Protests, national identity, and food

Via LGM I find this piece on anti KFC protests in China. KFC was once known as Kentucky Fried Chicken, but they have changed their name to KFC, in part to make themselves more generic and less American. It has not worked. For those of you who have never seen the great documentary The Colonel Comes to Japan KFC is a bit different in Asia than it is in the U.S. They were one of the first American chains to bring “modernity” to Asia, and the the opening of the KFC on Tiananmen Square in 1987 was a huge deal for Chinese consumers, who were utterly unaware of the joys of Western style fast food. KFC remains a major “American” presence all over, in a way that some other U.S. firms are not. Thus it is not surprising that when Chinese nationalists were looking for a place to protest the United States because they had lost a court case to the Philippines in the Hague that they would pick KFC. The government is not happy about this of course, since while they like stirring up nationalist resentment on-line they don’t care for it to spill into the streets. Apparently American imperialism is a paper tiger that is more difficult to ride that you might think.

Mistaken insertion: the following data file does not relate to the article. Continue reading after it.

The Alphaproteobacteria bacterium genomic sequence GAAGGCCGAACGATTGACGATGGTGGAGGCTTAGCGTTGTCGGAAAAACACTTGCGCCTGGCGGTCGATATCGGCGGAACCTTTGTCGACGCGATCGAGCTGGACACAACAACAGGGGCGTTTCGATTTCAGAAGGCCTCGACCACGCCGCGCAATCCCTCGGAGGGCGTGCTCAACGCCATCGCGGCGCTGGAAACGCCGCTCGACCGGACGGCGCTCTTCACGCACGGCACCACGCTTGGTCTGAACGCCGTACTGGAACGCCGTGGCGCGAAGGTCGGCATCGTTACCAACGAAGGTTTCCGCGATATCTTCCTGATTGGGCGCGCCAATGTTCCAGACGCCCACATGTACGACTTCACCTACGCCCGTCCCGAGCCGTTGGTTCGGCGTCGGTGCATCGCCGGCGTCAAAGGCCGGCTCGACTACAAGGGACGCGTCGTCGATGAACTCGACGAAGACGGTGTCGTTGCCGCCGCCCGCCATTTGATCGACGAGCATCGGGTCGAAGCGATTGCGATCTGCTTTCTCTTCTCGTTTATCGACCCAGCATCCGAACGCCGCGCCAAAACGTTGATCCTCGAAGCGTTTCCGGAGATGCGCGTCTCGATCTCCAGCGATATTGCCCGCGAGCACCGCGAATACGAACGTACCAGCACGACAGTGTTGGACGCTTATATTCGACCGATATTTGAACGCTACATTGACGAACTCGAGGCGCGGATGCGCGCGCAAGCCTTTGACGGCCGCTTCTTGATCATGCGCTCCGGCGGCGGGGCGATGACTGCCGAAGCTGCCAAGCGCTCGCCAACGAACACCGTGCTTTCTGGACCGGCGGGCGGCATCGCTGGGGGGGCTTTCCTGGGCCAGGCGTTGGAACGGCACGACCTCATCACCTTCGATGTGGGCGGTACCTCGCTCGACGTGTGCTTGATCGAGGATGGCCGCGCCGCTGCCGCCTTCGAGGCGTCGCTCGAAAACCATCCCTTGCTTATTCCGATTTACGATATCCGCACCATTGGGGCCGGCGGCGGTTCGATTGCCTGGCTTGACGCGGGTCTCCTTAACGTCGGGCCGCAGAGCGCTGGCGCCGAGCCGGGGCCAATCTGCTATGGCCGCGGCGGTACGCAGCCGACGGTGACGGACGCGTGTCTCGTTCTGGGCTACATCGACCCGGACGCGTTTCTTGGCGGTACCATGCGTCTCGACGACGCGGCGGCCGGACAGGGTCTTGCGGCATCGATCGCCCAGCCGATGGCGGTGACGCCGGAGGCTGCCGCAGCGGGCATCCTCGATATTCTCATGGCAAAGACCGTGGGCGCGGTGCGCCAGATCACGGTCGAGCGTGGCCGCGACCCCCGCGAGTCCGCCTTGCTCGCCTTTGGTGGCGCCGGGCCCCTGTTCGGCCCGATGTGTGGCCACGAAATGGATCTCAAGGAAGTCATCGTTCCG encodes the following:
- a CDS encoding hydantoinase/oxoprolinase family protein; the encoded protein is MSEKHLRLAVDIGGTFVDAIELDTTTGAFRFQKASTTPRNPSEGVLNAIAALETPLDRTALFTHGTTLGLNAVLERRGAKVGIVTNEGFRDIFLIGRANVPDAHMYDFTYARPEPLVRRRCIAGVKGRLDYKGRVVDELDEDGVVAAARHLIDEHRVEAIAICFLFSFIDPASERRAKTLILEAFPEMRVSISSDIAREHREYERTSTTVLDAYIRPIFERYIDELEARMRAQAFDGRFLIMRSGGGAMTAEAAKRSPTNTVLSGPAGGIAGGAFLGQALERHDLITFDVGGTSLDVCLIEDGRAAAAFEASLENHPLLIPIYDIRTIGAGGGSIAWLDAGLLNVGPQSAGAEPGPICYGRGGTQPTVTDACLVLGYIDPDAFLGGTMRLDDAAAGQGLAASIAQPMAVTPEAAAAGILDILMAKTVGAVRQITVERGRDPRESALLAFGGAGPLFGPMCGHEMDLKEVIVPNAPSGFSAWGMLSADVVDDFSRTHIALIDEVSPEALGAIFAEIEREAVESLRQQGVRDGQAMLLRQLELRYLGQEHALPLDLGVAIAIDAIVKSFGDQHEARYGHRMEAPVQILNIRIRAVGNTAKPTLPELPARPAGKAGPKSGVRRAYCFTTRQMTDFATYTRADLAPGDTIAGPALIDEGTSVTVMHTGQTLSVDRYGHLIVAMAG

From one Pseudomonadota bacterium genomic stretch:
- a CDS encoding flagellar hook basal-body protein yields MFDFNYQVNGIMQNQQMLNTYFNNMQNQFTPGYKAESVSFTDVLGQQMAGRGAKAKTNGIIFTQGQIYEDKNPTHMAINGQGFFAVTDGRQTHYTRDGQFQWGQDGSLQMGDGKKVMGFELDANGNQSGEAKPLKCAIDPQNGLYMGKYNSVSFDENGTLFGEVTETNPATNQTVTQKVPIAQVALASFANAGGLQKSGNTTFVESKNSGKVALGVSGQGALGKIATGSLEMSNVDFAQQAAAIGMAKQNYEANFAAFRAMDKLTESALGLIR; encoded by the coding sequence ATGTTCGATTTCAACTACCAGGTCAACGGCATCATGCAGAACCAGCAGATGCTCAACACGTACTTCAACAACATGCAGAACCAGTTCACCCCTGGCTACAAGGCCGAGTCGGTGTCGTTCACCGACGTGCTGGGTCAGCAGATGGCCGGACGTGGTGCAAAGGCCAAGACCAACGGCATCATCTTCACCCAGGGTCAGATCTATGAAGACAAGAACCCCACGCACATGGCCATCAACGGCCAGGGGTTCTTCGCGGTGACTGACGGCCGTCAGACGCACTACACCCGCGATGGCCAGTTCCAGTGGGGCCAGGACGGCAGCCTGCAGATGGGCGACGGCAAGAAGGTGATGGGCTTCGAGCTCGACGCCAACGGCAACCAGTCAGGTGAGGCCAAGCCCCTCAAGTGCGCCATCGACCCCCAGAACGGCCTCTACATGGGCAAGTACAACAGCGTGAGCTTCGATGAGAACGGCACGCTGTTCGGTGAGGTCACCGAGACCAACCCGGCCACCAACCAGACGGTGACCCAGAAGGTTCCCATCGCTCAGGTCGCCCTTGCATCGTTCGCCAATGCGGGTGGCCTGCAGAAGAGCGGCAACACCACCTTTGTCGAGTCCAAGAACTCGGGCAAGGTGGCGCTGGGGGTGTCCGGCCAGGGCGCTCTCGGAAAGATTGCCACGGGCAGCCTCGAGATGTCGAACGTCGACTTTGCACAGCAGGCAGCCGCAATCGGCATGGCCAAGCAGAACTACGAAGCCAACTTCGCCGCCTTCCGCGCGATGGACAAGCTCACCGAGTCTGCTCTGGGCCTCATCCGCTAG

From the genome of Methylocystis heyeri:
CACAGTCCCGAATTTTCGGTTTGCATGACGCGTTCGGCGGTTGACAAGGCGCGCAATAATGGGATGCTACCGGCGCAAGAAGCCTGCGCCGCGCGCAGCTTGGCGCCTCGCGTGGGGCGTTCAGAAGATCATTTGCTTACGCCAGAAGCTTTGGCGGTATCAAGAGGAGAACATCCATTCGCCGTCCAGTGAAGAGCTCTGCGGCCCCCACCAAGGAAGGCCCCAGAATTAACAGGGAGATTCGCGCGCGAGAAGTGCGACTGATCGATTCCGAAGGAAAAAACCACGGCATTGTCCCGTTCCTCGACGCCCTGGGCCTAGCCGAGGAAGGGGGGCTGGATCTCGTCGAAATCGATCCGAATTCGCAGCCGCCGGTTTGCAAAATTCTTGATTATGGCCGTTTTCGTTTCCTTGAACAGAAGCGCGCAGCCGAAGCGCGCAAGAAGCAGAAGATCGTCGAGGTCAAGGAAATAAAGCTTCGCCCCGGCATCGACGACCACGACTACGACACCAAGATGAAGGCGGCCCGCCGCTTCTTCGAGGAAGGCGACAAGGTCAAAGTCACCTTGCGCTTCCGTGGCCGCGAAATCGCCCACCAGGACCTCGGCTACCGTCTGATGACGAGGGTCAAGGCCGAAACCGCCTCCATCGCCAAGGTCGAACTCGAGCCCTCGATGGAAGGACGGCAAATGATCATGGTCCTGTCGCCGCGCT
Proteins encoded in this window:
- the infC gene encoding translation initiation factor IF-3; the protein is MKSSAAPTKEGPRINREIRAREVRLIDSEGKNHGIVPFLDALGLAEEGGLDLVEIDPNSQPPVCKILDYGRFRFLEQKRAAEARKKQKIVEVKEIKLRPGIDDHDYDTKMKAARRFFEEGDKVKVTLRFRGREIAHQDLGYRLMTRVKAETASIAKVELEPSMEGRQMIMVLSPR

What interests me is that the protests revolve around food. To some extent that makes sense, since the places ordinary people encounter that try to advertise their authentic foreignness are likely to be restaurants. The protests against Carrefour , the French grocery chain, before the CHINA OLYMPICS probably fit here as well, as well as all the freedom fries nonsense in the U.S. Now that I think about it, I wish I paied more attention to the presentation of Japanese food in China, and I am wondering if any of you have? I know that you can find sushi all over, but that it does not seem to be linked to Japan. Plenty of Yoshinoya Beef Bowl joints, but how Japanese do they sell themselves? Or is it just that food matters so much in identity?

Leave a Reply

Your email address will not be published. Required fields are marked *